Tanjung Puting National Park is a protected area on the Indonesian side of Borneo.

face of orangutan

It’s made up of 416,040 hectares of forest, swamp forest, mangrove, and coastal beach forest, and is accessed from Kumai by speedboat along the Kumai River. The Kumai River forms the northern border of the park. Above that, the forest has been cut down and turned into palm oil plantations.

The park was established in the 1930s by the Dutch colonial government as a place to protect the orangutans and proboscis monkey. It was designated as a UNESCO Biosphere Reserve in 1977 and made into a national park in 1982.

It was teeming with natural life in the 1930s, and the same is true today.

reeds on either side of the Sekonyer River
Sekonyer River, Tanjung Puting National Park

Visitors can take an ecotourism tour of the park, which consists of a boat tour along the park’s rivers and tributaries. As you sail through the calm waters, you may catch a glimpse of gibbons, macaques, leopards, sun bears, porcupines, and sambar deer. 

Of course, the main animal people come here to see, are the orangutans, which are living in their natural habitat – which few locations on earth can boast.

Seeing these friendly giants swing from branch to branch truly offers something special; they are brought food to eat several times a day by tour guides, so no time is wasted in finding them! Of course, no sightings are ever guaranteed.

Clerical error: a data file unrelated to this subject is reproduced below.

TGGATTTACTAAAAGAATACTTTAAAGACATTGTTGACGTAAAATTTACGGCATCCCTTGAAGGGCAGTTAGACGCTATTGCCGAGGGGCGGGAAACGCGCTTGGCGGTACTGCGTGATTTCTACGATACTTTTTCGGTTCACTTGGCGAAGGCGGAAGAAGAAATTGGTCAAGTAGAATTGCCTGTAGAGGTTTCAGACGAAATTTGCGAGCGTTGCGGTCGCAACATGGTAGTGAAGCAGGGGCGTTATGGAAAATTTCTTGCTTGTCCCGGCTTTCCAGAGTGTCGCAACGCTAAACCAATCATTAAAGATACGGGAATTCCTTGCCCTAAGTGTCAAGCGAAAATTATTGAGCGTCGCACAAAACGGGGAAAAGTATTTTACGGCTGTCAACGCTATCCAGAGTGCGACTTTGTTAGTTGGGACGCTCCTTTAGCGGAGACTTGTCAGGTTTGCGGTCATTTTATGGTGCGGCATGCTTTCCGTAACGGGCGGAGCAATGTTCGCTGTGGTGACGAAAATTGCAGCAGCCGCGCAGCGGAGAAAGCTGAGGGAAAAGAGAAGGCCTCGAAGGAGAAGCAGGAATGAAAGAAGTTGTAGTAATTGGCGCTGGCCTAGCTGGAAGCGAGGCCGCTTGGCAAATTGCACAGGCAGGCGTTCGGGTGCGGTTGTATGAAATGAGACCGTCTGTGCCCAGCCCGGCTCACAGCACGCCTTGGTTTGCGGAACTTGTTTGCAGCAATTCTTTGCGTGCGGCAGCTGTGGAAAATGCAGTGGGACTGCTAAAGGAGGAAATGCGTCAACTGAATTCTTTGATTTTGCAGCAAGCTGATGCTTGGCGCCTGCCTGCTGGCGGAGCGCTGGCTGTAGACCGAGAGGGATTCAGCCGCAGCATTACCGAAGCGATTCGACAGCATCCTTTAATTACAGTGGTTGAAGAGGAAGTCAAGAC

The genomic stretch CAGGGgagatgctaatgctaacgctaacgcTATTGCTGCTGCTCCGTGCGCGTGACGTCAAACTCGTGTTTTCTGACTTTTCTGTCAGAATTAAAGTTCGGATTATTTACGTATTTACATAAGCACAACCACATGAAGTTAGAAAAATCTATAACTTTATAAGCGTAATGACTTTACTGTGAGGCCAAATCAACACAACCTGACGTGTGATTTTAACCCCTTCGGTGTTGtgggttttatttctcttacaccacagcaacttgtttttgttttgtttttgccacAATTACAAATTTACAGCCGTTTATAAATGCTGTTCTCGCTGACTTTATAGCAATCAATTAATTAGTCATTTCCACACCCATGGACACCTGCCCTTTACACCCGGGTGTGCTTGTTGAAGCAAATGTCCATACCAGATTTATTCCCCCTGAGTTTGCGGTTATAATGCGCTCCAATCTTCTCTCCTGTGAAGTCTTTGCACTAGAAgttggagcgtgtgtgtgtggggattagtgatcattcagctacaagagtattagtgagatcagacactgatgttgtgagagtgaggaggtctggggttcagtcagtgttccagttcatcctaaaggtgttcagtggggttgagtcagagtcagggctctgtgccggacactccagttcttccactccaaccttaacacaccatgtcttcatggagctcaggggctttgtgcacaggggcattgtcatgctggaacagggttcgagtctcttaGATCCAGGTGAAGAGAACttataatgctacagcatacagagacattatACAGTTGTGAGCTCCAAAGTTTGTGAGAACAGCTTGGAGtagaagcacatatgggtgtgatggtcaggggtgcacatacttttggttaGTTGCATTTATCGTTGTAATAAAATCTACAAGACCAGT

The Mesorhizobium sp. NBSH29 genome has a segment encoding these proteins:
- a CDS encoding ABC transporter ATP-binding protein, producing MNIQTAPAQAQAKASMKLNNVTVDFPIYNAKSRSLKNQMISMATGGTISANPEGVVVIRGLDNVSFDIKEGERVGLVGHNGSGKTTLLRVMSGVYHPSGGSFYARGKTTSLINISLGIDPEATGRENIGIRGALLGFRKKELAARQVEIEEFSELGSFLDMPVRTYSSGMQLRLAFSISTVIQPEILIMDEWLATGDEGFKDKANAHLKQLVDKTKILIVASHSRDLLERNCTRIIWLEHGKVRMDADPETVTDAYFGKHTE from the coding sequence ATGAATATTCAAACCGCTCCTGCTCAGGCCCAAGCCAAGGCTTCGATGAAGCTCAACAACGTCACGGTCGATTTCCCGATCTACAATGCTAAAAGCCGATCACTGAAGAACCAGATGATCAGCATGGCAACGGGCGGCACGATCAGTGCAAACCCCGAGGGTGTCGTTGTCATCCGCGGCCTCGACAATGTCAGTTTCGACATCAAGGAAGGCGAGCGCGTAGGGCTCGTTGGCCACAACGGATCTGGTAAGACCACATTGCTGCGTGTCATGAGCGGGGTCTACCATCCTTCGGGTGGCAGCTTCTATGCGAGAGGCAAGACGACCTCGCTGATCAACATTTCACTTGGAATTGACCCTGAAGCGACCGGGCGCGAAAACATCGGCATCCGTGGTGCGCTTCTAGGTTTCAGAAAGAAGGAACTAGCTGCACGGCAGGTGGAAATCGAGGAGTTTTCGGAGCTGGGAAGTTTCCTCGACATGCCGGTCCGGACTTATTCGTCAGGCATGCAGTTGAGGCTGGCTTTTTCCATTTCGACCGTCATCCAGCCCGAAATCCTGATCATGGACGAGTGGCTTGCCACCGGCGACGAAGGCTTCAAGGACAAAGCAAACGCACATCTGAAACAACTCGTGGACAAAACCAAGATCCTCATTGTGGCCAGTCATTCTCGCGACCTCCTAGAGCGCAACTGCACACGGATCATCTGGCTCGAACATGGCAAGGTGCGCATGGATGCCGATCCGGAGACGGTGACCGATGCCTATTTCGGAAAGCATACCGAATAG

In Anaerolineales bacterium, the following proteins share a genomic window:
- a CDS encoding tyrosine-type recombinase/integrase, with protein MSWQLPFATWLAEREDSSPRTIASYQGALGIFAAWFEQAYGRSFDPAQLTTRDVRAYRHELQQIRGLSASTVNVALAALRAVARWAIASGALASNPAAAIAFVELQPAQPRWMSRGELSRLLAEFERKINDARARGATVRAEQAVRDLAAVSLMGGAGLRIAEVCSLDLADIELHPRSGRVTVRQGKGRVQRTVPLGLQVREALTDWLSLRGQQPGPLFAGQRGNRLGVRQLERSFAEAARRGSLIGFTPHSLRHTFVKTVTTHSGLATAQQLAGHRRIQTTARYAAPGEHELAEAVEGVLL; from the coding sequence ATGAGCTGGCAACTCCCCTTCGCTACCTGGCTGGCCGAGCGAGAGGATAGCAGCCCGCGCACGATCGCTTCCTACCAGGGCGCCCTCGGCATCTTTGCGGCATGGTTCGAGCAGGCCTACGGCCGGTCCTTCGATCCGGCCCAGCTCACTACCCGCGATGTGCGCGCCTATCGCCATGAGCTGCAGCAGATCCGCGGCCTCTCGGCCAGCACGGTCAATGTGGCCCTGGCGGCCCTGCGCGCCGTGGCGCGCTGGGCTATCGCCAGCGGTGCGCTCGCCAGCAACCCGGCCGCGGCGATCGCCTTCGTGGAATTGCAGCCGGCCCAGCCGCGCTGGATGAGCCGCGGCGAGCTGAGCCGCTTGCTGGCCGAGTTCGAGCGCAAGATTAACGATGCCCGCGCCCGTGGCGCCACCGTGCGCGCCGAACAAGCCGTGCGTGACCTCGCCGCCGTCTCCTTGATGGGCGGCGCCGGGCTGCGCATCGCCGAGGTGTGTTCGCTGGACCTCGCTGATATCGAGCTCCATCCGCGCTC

How To Get To Borneo

There are two main airports in the Sabah region of Borneo, Kota Kinabalu and Sandakan. Kota Kinabalu is the gateway to Borneo since most flights come to here, but it’s a long way to get from here to the orangutan sanctuaries.

Your best bet would be to take a direct flight from Kota Kinabalu International Airport to Sandikan, and then take a bus from there to the reserves you want to visit.

Top tip: Install the Grab App on your phone to order taxis, which is usually cheaper than paying by the metre. This is like the Uber of Asia.

baby orangutan Borneo

Final Thoughts On The Orangutan Sanctuary in Borneo

They need us more than ever.

A friend told me of his experience encountering orangutans both at the reserve and while remote jungle trekking in the Sabah. Of course, he compared the wild encounter to be more worthwhile.

I don’t think you could beat the thrill of that, but there is so much joy to be had in spending time watching them play in sanctuaries as well.

Whether it’s a random encounter or a planned visit, it’s heartwarming to be close to their carefree, playful spirit.

I wish we humans could be more like it in all we do.

orangutan sanctuary Borneo

More Malaysia Travel Tips

Are you thinking of visiting other parts of Malaysia? Then you may find the below resources useful!

Have you seen orangutans in the wild before or in a sanctuary? Share your experiences below in the comments.

25 thoughts on “A Guide To The Orangutans Sanctuaries In Borneo”

  1. I agree that travel “is about savouring each moment” instead of comparing. And I also agree we need to take better care of our Earth and everyone in it. What a wonderful experience it sounds like you had. Love the video, too.